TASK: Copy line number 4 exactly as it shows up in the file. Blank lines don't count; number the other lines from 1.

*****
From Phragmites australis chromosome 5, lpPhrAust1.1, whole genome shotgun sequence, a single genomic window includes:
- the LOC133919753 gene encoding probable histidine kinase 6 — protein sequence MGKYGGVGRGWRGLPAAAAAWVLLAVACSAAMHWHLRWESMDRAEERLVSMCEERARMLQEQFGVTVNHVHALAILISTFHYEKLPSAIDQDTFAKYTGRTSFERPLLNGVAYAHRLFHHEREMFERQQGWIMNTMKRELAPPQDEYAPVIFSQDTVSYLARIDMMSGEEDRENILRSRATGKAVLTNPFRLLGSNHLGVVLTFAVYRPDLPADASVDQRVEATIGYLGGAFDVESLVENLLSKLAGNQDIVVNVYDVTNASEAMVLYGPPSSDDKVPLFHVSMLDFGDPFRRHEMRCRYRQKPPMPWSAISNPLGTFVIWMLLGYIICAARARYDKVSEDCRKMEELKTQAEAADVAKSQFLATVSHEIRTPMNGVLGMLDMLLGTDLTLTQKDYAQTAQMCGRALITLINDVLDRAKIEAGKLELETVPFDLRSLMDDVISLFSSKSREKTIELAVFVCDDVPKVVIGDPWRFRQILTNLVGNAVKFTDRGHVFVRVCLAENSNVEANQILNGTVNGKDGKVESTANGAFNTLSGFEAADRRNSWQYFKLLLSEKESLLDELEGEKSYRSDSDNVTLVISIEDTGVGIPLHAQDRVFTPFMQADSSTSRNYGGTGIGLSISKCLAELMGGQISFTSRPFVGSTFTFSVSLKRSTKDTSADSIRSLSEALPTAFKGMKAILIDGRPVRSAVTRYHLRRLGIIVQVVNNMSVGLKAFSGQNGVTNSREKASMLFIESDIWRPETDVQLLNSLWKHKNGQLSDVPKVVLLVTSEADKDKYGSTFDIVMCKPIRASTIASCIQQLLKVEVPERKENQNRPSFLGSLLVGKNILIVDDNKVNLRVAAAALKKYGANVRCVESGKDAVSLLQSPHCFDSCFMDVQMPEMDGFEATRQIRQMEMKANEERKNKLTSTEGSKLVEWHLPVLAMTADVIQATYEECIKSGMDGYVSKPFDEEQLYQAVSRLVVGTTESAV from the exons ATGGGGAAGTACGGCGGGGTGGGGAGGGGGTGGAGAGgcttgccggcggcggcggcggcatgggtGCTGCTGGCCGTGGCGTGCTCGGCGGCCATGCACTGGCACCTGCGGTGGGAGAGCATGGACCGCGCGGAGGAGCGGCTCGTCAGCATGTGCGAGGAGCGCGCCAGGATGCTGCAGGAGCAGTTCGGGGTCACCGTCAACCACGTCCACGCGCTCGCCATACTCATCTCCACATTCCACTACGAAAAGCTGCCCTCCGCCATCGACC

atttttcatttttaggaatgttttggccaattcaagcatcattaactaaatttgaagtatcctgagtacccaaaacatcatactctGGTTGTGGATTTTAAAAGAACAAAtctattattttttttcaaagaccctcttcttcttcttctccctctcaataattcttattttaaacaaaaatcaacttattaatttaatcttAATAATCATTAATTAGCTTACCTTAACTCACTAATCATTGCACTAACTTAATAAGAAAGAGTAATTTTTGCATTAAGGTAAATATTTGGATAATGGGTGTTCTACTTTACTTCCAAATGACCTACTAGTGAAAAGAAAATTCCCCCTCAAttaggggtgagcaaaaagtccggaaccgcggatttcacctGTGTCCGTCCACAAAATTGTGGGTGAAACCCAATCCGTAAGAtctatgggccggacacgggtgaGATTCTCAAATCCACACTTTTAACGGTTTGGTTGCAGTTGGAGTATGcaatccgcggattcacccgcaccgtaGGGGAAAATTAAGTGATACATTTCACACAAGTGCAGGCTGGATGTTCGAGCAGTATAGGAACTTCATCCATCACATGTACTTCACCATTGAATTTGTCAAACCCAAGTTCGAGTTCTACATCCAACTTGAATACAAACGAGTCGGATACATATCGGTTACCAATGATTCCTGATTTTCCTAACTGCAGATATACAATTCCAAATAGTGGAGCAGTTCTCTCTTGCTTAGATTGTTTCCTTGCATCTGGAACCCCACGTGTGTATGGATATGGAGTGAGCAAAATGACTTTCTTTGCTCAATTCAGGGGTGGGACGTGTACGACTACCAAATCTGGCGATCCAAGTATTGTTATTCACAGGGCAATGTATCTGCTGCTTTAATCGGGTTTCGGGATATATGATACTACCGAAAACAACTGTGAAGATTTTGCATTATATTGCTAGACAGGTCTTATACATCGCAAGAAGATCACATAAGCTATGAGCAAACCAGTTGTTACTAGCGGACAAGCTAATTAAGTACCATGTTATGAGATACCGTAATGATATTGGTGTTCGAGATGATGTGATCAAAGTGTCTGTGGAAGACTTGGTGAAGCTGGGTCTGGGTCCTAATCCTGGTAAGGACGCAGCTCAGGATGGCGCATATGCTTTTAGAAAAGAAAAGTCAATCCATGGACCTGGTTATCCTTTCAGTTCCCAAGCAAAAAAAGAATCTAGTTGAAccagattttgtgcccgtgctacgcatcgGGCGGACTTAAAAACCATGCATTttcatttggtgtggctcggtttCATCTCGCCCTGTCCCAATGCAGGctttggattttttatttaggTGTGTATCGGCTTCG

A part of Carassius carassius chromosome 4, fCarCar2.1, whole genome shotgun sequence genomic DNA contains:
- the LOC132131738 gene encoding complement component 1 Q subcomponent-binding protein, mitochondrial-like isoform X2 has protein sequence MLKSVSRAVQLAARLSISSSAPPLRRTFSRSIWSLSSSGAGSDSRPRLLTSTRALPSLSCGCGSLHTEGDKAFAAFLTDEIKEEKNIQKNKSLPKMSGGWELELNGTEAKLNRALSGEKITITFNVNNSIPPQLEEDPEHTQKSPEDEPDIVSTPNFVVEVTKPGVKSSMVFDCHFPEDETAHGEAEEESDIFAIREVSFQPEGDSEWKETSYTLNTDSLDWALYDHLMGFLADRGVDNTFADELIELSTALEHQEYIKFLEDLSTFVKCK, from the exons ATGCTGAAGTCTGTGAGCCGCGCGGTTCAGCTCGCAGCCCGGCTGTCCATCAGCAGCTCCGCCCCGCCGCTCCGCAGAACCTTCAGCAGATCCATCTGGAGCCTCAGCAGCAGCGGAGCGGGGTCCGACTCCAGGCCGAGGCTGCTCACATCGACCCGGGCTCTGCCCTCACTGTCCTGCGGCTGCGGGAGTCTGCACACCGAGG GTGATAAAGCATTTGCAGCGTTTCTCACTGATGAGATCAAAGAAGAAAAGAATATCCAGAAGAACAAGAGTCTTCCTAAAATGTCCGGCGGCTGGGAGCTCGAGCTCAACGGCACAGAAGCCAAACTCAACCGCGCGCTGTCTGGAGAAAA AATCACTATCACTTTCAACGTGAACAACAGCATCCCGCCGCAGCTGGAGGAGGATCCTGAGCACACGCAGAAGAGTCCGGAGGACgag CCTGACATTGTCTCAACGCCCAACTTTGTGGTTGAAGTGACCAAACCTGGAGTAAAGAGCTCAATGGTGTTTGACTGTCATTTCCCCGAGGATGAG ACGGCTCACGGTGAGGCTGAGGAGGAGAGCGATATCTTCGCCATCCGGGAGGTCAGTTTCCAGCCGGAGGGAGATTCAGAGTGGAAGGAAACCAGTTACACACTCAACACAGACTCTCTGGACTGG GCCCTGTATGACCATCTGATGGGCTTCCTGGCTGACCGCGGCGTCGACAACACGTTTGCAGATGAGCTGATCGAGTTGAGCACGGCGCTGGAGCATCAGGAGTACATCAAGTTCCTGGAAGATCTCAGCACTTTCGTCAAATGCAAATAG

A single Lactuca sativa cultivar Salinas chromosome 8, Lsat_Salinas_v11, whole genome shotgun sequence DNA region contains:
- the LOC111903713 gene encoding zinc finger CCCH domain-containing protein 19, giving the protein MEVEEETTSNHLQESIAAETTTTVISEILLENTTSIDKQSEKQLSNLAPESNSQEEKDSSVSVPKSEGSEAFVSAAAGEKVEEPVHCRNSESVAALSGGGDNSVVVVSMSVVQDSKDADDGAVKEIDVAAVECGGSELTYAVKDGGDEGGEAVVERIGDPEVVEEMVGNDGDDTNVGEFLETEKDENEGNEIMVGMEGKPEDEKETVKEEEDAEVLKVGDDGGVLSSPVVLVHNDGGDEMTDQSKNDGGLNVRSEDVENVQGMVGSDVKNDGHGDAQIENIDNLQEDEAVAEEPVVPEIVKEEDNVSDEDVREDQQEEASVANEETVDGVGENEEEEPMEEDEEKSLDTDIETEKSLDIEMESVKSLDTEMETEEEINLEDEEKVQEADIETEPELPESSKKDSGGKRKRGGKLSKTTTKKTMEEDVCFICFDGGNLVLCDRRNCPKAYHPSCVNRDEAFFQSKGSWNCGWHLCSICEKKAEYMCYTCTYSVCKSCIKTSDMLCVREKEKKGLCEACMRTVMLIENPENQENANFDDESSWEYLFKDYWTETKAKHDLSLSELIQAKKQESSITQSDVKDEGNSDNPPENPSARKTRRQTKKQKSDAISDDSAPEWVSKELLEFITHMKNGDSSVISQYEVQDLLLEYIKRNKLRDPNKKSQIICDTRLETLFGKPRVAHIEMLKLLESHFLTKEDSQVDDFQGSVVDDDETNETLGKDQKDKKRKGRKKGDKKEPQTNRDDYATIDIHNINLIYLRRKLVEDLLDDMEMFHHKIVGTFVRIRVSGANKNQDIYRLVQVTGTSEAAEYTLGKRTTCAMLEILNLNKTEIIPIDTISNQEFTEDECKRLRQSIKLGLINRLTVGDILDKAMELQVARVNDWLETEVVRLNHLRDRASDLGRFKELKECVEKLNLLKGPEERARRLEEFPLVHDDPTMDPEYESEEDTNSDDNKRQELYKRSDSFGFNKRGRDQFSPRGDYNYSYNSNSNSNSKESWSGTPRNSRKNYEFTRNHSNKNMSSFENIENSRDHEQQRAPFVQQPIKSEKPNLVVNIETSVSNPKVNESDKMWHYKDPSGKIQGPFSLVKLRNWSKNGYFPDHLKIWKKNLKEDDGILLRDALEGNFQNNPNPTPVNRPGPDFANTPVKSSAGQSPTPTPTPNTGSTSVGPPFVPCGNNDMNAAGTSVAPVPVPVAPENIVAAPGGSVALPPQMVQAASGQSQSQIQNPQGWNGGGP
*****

A part of Carassius carassius chromosome 4, fCarCar2.1, whole genome shotgun sequence genomic DNA contains: